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Sean Roche: Is excessive bureaucracy unethical?

24 Apr, 14 | by BMJ

sean_rocheIn subjecting the bureaucratic machine underpinning the NHS to ethical scrutiny, I suggest that we adhere to a basic premise: that it is ethically incumbent on a public health service to maximise the health and wellbeing of the population, within the constraints of the finite resources at its disposal.

In my view we currently fall far short of this imperative. A major obstacle is what I would describe as a “fetishization” of data, and the subsequent procedures for collecting it. In my specialty, psychiatry, there has been an alarming escalation in demands for various kinds of data to be collected and entered by clinicians who could be more profitably occupied by actually seeing patients in a therapeutic context. One driving force behind data-mania derives from an overly zealous Department of Health and local commissioners who need hard statistical evidence that they are getting value for money. “Payment by results” has brought a gamut of new scores and ratings of patients in order to render the market transaction between purchaser and provider smooth and transparent. Now, I am fully supportive of the intelligent use of data in the optimization of quality care, but I believe we have now exceeded a tipping point beyond which data-mania becomes wasteful, counterproductive, and violates our basic premise. In a word, unethical.

It is now commonplace in psychiatry that a clinician will spend more time entering information after a consultation than they spend with the patient. Commissioners fail to grasp an essential paradox. In order to be assured of “value for money,” they demand that ever more information be collected as “evidence” of an (effective) intervention. But in so doing, far fewer patients will be seen in a timely way. Commissioners end up shooting themselves in the foot. There’s an inevitable trade-off between time devoted to collecting and entering data, and time spent in therapeutic activites.

There are other ways in which data-mania results in unethical behavior. In data-obsessed systems, patients are increasingly conceived as abstract data sets. In psychiatry they are numerically rated and assigned “clusters” that determine subsequent care pathways. A referral to a treating team can be declined because a data field is incomplete. There follows a delay whilst the offending clinician rectifies a minor administrative error, in order for the referral to be accepted. But it cannot be justified for a patient to endure extended illness because a bureaucratic system is intolerant of administrative glitches. The danger arises when a system views patients as so many data-fields rather than as individuals. Moreover, distressed and vulnerable patients can feel badgered by data-oriented clinical encounters: How many hours do you work? Give up smoking (however distressed you’re feeling right now)? Fill out this PROMS form, satisfaction survey, consent to share information…Data-fetishism creates an alienating rift between patient and practitioner.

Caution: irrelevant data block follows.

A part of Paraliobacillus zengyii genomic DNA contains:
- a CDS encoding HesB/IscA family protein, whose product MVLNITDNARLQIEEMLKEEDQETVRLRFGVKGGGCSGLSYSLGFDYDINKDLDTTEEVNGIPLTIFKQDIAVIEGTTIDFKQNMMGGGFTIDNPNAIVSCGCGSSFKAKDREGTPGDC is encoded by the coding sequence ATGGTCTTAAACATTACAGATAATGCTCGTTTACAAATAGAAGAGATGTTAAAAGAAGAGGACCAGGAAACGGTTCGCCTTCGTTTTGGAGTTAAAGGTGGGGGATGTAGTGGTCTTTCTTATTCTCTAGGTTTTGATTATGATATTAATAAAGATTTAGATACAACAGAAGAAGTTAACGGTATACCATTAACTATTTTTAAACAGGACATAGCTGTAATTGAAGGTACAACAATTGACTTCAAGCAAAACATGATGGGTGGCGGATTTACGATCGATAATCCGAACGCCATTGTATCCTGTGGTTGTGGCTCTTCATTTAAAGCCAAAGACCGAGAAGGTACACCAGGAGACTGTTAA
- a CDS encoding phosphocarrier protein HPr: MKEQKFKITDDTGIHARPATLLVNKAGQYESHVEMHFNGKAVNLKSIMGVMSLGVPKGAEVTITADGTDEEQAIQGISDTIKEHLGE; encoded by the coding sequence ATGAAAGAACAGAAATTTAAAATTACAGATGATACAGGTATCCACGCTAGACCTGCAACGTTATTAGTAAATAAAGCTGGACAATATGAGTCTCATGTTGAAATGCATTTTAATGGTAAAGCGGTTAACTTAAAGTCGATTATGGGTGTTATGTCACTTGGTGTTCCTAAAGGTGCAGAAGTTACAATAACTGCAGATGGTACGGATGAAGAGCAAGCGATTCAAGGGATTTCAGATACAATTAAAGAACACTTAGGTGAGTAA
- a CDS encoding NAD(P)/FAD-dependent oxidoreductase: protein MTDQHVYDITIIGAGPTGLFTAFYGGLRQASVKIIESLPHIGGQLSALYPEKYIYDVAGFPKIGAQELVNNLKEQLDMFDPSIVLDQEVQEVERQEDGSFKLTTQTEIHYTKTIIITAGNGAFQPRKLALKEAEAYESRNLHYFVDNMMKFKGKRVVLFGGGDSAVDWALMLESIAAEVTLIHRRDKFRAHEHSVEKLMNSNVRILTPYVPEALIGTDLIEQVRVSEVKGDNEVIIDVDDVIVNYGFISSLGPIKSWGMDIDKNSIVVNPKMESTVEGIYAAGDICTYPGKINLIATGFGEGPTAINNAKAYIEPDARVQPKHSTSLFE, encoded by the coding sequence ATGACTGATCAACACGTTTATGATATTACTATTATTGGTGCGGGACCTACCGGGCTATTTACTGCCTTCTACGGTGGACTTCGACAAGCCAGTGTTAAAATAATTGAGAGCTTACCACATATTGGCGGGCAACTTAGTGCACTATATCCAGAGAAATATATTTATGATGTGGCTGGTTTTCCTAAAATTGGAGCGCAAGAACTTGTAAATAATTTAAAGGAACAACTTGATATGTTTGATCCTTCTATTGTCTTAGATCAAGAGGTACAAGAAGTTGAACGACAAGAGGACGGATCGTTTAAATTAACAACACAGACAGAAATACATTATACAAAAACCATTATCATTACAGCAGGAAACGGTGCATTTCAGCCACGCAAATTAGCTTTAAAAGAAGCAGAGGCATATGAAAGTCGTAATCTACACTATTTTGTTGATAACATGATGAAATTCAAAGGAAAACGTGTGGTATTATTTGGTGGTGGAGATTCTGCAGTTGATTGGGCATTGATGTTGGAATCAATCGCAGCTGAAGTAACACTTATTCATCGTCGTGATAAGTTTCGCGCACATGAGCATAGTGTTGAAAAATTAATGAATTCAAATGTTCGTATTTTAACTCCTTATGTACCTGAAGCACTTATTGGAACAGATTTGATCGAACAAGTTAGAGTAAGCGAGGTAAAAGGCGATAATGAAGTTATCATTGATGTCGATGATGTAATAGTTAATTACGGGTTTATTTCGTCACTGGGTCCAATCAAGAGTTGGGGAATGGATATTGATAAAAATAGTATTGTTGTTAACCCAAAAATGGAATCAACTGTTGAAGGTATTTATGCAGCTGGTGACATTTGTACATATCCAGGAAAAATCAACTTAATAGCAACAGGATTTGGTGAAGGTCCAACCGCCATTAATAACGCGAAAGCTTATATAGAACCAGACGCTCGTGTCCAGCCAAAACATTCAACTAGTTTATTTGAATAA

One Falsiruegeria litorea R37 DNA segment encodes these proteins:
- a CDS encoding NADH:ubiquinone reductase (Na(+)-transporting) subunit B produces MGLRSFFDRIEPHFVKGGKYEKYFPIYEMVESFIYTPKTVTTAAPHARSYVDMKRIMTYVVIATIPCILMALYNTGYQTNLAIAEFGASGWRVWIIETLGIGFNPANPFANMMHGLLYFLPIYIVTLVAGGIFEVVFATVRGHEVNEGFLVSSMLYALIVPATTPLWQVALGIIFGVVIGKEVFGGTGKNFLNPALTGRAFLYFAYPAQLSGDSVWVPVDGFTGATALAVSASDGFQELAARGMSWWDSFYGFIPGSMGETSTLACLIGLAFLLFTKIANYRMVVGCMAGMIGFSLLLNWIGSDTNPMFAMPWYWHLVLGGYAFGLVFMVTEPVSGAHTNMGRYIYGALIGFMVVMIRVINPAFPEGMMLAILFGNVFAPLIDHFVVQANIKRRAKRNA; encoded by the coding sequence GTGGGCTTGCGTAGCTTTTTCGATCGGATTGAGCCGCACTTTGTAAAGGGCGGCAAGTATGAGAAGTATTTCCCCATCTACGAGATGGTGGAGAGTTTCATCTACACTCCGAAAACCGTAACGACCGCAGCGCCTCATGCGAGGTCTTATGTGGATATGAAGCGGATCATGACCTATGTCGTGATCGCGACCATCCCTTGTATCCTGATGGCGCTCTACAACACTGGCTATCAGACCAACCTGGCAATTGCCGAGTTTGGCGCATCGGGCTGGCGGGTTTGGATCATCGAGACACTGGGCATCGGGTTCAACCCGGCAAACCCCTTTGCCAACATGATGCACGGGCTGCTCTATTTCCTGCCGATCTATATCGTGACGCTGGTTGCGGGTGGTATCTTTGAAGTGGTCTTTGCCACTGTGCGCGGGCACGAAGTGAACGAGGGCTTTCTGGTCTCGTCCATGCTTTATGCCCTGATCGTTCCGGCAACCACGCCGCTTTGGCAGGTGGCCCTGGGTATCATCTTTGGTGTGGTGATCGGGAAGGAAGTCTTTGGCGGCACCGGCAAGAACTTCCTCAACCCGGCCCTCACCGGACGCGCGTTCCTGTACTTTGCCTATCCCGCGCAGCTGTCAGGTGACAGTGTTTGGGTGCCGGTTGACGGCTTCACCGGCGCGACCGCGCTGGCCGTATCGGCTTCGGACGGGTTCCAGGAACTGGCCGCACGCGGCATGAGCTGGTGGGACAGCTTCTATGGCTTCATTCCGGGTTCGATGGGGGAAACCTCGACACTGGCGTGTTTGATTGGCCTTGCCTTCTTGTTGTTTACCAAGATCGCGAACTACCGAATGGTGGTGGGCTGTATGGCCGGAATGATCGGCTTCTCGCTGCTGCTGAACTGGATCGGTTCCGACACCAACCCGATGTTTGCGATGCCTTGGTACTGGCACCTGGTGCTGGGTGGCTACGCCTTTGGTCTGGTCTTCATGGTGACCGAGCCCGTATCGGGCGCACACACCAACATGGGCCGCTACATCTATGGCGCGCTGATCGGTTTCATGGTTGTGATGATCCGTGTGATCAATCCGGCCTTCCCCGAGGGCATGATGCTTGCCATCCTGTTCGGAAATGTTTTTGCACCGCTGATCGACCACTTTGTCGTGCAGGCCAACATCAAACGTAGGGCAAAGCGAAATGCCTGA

We need to jettison the layers of bureaucracy that only gratify market-oriented administration. Money is tight, patients are waiting, and we need to deploy resources smartly. It’s our ethical duty.

Sean Roche is a consultant psychiatrist in North London, and was a visiting research fellow in philosophy at King’s College London 2012-14. After completing his philosophy PhD in 2011 he has maintained a research interest in philosophical and political issues that are relevant to both psychiatry and medicine.

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  • http://peterenglish.blogspot.com/ Peter

    Principles established decades ago are not always followed – principles such as:

    * Data should be derived from operational systems (i.e. NOT by separate, additional data entry, but rather from the data created through the necessary routine note-taking and documentation.)
    *Data should be entered only once (so if you’ve entered the diagnosis in the clinical records you shouldn’t have to enter it again)…

    And of course, the costs as well as the benefits of any intervention should be considered before implementing it – whether the intervention is a drug, a form of counselling, a screening programme, or a method of data collection.

  • Rod Storring

    The NHS is accountant and lawyer dominated the result being that individuals, both cared-for and their carers as individuals don’t count. Morality therefore doesn’t get a hearing and ethics are irrelevant.
    This is all a consequence of Aneurin Bevin’s insistence that the sound of every bed-pan dropping in the land will be heard in Whitehall this coupled with subsequent Health Secretaries insisting that every penny of the tax payer has to be accounted for.

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